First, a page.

BrahMos WORLD INDIA MADHYA PRADESH BHOPAL WTN SPECIAL Astrology GOSSIP CORNER SPORTS BUSINESS FUN FACTS ENTERTAINMENT LIFESTYLE TRAVEL ART & LITERATURE SCIENCE & TECHNOLOGY HEALTH EDUCATION DIASPORA OPINION & INTERVIEW RECIPES DRINKS FUNNY VIDEOS VIRAL ON WEB PICTURE STORIES
WTN HINDI ABOUT US PRIVACY POLICY SITEMAP CONTACT US
logo
Breaking News

Ex-CJI on Hyd encounter: Has rule of law run its course?

Wednesday - December 11, 2019 1:20 am , Category : INDIA
New Delhi, Dec 11 (IANS) Citing the gang-rape and murder of a 27-year-old veterinarian in Hyderabad and the subsequent killing of all the four accused in a police 'encounter', former Chief Justice of India (CJI) R.M. Lodha said on Tuesday that while we are celebrating the Human Rights Day, the fact of the matter is that we are struggling to protect human rights.
"Are we heading towards a society of lawlessness? Has the rule of law run its course? What happened to the constitutional rights and procedural safeguards," asked Lodha while speaking at an event to mark Human Rights Day organised by the International Institute of Human Rights here.
"People are going back to the 17th century Hammurabi's code of laws: Eye for eye, tooth for tooth and nail for nail," he added.
Supreme Court judge Justice D.Y. Chandrachud, who was also present at the event, cited the Unnao rape survivor lying burnt on the road and the scene of dead bodies of the alleged accused in the Hyderabad case to present two facets of the country.
Ex-CJI Lodha insisted that criminals are not afraid of committing heinous crimes, and even sadder is the killing of the four accused in a police 'encounter'.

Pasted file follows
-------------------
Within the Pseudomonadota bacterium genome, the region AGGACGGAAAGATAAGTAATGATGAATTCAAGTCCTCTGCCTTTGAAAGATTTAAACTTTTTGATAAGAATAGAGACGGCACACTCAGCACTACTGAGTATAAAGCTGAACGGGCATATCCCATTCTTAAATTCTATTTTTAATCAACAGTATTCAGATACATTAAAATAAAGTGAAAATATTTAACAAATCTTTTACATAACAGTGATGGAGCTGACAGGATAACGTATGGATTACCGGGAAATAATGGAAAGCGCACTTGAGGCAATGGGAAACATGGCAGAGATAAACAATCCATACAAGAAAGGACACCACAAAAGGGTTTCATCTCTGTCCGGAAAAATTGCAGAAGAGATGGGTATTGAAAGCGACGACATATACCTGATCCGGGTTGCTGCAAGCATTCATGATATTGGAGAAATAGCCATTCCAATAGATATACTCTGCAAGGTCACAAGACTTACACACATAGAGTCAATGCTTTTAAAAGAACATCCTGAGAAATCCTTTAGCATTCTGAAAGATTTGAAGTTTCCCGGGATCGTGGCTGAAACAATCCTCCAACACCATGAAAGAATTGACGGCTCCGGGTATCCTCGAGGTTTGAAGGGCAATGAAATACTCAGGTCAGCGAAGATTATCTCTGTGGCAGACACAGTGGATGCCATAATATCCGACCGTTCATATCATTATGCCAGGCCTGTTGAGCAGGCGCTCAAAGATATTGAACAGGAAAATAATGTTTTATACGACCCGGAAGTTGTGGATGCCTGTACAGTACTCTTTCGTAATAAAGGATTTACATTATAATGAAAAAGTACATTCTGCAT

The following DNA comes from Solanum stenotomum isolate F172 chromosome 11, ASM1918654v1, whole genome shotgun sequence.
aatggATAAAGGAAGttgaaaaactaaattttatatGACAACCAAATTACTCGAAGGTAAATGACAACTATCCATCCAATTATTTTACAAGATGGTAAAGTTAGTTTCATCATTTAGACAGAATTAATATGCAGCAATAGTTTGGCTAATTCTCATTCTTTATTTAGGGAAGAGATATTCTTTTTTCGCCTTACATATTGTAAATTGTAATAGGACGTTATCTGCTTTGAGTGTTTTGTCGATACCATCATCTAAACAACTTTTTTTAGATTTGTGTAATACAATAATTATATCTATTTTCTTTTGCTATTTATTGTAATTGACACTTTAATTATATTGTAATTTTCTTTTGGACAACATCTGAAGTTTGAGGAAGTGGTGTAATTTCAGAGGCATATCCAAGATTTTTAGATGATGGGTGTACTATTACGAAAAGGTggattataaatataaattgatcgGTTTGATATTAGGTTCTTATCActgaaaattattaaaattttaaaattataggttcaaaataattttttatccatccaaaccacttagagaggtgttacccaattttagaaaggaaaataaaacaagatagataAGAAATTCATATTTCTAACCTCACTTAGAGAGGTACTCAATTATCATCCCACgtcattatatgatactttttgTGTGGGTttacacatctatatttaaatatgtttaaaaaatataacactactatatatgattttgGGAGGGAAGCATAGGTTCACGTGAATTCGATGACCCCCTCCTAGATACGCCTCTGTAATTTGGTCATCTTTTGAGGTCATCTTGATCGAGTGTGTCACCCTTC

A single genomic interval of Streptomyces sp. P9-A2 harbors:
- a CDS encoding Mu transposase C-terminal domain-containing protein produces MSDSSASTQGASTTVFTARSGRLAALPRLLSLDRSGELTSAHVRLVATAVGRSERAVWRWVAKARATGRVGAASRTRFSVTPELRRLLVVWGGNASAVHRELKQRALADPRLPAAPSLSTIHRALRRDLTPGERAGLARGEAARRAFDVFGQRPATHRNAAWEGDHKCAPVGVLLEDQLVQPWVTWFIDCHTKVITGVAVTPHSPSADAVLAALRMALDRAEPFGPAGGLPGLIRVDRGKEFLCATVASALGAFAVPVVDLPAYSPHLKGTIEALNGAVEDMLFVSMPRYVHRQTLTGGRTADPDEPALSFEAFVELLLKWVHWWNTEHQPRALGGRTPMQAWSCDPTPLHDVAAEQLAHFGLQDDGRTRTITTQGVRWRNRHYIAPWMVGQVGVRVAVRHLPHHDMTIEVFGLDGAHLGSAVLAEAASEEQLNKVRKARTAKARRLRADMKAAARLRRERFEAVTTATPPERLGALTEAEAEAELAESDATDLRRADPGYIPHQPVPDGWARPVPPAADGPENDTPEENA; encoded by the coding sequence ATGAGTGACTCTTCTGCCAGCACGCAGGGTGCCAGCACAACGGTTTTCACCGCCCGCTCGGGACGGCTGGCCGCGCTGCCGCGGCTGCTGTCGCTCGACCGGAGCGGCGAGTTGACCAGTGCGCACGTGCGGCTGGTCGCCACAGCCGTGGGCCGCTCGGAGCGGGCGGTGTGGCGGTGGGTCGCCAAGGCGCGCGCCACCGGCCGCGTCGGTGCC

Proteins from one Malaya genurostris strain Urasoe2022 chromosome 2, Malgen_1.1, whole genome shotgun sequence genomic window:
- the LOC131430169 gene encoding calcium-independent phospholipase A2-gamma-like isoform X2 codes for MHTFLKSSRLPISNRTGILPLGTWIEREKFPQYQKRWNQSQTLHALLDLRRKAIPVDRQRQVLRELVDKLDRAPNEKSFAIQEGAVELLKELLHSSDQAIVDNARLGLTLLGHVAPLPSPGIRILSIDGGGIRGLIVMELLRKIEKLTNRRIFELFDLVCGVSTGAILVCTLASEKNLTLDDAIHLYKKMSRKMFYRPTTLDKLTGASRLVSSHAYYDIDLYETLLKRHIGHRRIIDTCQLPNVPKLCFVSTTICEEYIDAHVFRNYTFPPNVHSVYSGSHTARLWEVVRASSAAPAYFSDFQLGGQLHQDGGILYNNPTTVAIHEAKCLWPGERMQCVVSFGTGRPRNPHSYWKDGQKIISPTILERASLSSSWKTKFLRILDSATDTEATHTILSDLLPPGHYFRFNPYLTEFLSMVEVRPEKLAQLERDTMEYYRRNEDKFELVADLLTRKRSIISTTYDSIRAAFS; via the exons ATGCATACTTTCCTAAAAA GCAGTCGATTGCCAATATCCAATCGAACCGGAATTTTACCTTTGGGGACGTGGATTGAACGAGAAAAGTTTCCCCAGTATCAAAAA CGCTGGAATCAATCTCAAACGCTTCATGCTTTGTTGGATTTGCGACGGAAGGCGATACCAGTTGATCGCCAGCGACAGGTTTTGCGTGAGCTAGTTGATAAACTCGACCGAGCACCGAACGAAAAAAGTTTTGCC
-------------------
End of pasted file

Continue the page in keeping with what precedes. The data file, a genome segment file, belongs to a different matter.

He also cited the instance when a Telangana minister said that reconstruction of crime scene was carried out on instructions from above and the police did what they were asked to do.
"Are we junking due process and justice system? The demand of similar treatment by the people with the accused in the Unnao rape and murder case shows that an atmosphere of mob mentality is prevailing in the society," Lodha said.
He also spoke about the state of women's safety in the country, saying that 92 per cent of the Nirbhaya funds continues to remain unspent by the state governments.
Justice Chandrachud cited the Aarey tree felling incident to establish that deliberative democracy and courts together can lead to the protection of human rights.
He insisted that there is need for a safe and affordable public transport system, but it cannot come up by ignoring the environmental impact in a world where climate change is emerging as an important issue.

--IANS ss/arm